The Carbon 'weekend' bike is utterly ridiculously light,

    My CAAD 9 is lighter than most off the shelf carbon bikes :roll:

    Whats your point ednino?

    Would Cannondales current carbon equivalent frame/fork not be lighter than your CAAD 9?

    If you want light surely carbon is the way to go.

    Theres a lot of talk about good ali frames and censored carbon ones, but what advantage does ali have other than cost?

    It's no good bringing money into a debate about which is the better frame material when the difference in cost is as near as it is. i.e. good ali v good carbon.


    Well, Which is the better bike of these two then? both about the same price

    http://www.canyon.com/_en/roadbikes/bike.html?b=3078#tab-reiter2

    http://www.evanscycles.com/products/specialized/tarmac-sport-2013-road-bike-ec040972#features

    If you want to bring price into it, the carbon frame is probably cheaper to mass produce in a cast than a hand welded alu frame.
  • 47p247p2 Posts: 329
    I have an old Carbolite steel frame roadbike and even that gives a better ride than my modern carbon bike.
  • Cheshire CatCheshire Cat Posts: 309
    I don't think Alu will become the new steel. Steel is steel and will remain so. Aluminium will just fade out to be the preserve of BSO's and kids bikes.

    Really, guess the guys at Specialized have got it completely wrong, not like they know what they are talking about...unlike the experts that comment on message forums.

    http://www.youtube.com/watch?v=uod5bSgH1Vg
    “Faster, Faster, until the thrill of speed overcomes the fear of death.” Hunter S Thompson
  • junglist_mattyjunglist_matty Posts: 1,719

    Well, Which is the better bike of these two then? both about the same price


    Which is better?

    Green or Blue?


    1 vs the other, such a stupid question, what deems "better" when referring to a bike? It's faster? it's comfortable? It's light? it's good round corners?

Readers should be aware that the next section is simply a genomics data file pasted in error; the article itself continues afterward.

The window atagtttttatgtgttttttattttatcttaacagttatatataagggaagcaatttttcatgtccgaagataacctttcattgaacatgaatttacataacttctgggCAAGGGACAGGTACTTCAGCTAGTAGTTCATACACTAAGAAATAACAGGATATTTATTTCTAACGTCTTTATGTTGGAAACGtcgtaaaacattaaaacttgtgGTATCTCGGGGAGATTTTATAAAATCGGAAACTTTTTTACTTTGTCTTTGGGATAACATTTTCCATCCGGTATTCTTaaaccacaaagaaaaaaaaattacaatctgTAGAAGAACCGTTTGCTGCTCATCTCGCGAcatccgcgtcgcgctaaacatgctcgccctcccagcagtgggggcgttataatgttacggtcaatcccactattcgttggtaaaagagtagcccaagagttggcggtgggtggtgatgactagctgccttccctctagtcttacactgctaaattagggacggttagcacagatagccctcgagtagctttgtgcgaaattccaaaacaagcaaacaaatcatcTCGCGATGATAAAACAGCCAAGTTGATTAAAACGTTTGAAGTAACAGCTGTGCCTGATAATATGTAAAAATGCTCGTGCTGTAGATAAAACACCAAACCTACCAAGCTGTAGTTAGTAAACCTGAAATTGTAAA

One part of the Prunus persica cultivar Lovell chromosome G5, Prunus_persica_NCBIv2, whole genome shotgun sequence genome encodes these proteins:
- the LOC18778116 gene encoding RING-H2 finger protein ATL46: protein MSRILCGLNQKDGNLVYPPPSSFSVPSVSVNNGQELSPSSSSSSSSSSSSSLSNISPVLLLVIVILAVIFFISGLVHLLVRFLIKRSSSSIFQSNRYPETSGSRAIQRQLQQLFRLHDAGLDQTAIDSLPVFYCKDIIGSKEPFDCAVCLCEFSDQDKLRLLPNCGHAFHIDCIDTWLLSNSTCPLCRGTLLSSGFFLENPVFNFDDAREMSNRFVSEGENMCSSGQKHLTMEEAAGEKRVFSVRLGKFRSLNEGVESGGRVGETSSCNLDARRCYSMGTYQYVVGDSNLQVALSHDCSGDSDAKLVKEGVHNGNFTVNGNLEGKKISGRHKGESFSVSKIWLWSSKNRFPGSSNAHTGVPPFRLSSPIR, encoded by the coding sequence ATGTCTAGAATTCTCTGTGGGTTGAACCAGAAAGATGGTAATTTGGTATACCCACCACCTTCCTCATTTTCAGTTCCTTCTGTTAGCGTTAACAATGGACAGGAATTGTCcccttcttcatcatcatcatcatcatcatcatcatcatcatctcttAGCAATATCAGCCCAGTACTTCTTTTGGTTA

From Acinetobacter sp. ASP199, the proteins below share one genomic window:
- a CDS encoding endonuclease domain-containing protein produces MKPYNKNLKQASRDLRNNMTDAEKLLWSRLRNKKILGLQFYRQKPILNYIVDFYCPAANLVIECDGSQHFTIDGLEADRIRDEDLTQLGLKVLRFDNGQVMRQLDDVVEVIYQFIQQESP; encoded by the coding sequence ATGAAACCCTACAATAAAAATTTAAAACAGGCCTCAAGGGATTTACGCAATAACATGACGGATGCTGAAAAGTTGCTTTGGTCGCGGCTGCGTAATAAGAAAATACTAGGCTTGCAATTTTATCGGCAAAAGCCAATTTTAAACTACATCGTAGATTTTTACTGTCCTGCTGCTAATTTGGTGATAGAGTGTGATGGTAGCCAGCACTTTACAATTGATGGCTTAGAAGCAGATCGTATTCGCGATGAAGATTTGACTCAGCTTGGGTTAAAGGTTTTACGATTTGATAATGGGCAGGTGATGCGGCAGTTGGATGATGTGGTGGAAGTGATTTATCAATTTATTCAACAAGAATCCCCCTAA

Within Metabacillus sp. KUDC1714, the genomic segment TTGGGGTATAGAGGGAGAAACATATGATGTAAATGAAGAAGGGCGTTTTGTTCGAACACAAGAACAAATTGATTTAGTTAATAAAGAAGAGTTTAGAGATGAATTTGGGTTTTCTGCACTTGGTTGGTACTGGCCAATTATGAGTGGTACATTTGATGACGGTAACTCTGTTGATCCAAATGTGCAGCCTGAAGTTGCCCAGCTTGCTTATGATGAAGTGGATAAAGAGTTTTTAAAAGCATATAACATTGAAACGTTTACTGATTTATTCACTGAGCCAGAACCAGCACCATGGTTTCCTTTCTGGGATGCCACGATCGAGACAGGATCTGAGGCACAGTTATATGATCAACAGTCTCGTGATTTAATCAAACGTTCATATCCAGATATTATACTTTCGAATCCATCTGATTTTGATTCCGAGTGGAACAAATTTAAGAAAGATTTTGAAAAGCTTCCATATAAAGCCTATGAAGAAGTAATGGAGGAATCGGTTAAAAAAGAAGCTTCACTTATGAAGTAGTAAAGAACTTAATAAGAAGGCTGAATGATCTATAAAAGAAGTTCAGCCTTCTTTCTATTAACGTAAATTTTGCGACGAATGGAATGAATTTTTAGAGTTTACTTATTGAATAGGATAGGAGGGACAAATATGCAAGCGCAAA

• smoggystevesmoggysteve Posts: 2,909

    Well, Which is the better bike of these two then? both about the same price


    Which is better?

    Green or Blue?


    1 vs the other, such a stupid question, what deems "better" when referring to a bike? It's faster? it's comfortable? It's light? it's good round corners?

    Talking of stupid, you obviously missed the point I was making. I will leave you a minute or two to figure it out for yourself so you can read my previous comments
  • simon_mastersonsimon_masterson Posts: 2,740
    It's all just the same keeping up with the Jones's. Nice things cost more. Meanwhile the gullible punters will carry on ensuring that the manufacturers can put 'carbon' in the product somewhere and charge more, but before long the carbon fibre in use today will probably become the second-rate alternative. There's always something 'better', and generally it's what the companies want you to buy. Disregarding my love of steel, I'd sooner have a fully bespoke aluminium frame than an off-the-peg carbon one.

    P.S. Please tell me you mean that you went to buy tape and aren't paying a shop to wrap your bars... ;)
  • It's all just the same keeping up with the Jones's. Nice things cost more. Meanwhile the gullible punters will carry on ensuring that the manufacturers can put 'carbon' in the product somewhere and charge more, but before long the carbon fibre in use today will probably become the second-rate alternative. There's always something 'better', and generally it's what the companies want you to buy. Disregarding my love of steel, I'd sooner have a fully bespoke aluminium frame than an off-the-peg carbon one.

    P.S. Please tell me you mean that you went to buy tape and aren't paying a shop to wrap your bars... ;)